Youth in Revolt not so revolutionary
Youth in Revolt might not be in 3D, the cast might not be filled with the biggest stars in Hollywood and it might not be playing at all the huge multiplexes in your town, but it’s sure to draw in a few Michael Cera fans looking for a Juno-like comedy with a quirky indie feel.
The film, adapted from C.D. Payne’s Youth in Revolt: The Journals of Nick Twisp, stars Cera as a teenage nerd who falls hard for smart and mature Sheeni Saunders (Portia Doubleday) and invents a bad-boy alter ego, François Dillinger, in a plot to lose his virginity to Sheeni. Cera plays both Nick and François with the only real differences between the two being blue contacts and a barely-there moustache.
Don’t get me wrong, I love Cera, but he always seems to play the same lovable nerd who eventually ends up with the girl when she realizes the hot arrogant guy isn’t right for her. Thankfully, the character of François changes up that formula with over-the-top rebellious crimes and an overall disappointment in his other self. He’s exactly the kind of hero a nerdy teenager would invent for himself, puffing on a cigarette and tossing a slick comment at his female target, and Cera manages to play him simultaneously campy and with his own trademark brand of subtlety. My only gripe with the character is that he is introduced too late and would have been able to hold audiences better if he’d entered the plot sooner.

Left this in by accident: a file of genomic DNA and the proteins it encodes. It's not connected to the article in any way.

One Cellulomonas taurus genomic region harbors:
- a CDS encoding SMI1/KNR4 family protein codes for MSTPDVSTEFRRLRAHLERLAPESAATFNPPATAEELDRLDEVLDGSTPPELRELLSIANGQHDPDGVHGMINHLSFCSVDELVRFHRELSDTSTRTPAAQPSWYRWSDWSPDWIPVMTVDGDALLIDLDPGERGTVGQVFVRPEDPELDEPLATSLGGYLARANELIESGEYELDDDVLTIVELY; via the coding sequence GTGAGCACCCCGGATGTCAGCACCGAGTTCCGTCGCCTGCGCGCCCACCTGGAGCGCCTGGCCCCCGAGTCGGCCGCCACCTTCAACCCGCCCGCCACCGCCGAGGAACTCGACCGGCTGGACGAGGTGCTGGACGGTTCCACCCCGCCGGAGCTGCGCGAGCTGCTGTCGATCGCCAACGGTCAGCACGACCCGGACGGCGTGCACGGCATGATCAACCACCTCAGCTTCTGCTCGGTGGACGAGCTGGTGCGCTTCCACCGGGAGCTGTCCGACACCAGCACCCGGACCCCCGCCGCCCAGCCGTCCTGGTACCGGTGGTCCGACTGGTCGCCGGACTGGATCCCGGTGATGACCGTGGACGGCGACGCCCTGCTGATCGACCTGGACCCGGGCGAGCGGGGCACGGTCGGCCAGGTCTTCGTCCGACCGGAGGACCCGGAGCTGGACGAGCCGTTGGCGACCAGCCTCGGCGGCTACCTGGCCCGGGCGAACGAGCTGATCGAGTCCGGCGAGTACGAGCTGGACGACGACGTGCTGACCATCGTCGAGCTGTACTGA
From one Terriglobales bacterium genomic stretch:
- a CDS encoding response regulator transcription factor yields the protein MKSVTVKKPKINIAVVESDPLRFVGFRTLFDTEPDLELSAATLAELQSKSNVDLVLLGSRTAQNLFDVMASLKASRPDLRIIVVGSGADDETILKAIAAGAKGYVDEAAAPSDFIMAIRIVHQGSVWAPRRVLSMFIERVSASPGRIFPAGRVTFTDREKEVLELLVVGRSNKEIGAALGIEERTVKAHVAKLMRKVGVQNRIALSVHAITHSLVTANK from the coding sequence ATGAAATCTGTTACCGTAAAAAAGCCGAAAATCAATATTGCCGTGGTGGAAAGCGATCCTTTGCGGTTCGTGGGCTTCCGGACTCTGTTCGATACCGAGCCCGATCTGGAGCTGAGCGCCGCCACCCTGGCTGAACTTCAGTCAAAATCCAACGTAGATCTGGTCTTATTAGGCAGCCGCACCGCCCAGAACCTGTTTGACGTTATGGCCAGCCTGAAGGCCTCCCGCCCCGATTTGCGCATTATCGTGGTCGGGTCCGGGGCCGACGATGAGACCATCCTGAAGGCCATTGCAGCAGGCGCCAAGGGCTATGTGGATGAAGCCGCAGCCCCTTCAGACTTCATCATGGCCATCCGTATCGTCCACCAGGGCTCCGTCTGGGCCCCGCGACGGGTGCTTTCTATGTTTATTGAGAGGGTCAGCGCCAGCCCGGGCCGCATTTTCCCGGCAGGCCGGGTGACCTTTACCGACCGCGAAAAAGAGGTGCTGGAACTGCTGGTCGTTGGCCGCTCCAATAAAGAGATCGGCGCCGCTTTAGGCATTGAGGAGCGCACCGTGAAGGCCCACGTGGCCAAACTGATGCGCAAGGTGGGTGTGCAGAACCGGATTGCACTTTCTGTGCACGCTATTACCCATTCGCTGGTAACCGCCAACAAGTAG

While Cera manages to entertain as François, the rest of the brilliantly funny cast seems underutilized. Zach Galifianakis, one of the best comedians of our time, plays Nick’s mom’s boyfriend, but is only in a few scenes and doesn’t get the chance to unleash his hilarious brand of weirdness. Steve Buscemi, Ray Liotta, and Justin Long are equally underutilized in their small roles, though they do bring comedy in the few scenes they are in.
Youth in Revolt is sure to appeal to the Juno crowd—which probably had a lot to do with why Cera got the lead role in the first place—because it feels like a slightly better version of other “quirky teen indies”. Not loading it up with heartthrob megastars lends believability, allowing audiences to get more into the characters, and there’s really no question that Cera makes a great loveable geek. Still, with the indie music overpowering the background, this one can feel a bit like those “factory-made indies” that are basically just big studio movies with a lower budget.
Youth in Revolt is worth seeing, but if you’re going to make the trip to the movie theater, you’re better off waiting in the enormous line for Avatar because this one could just as easily wait for DVD.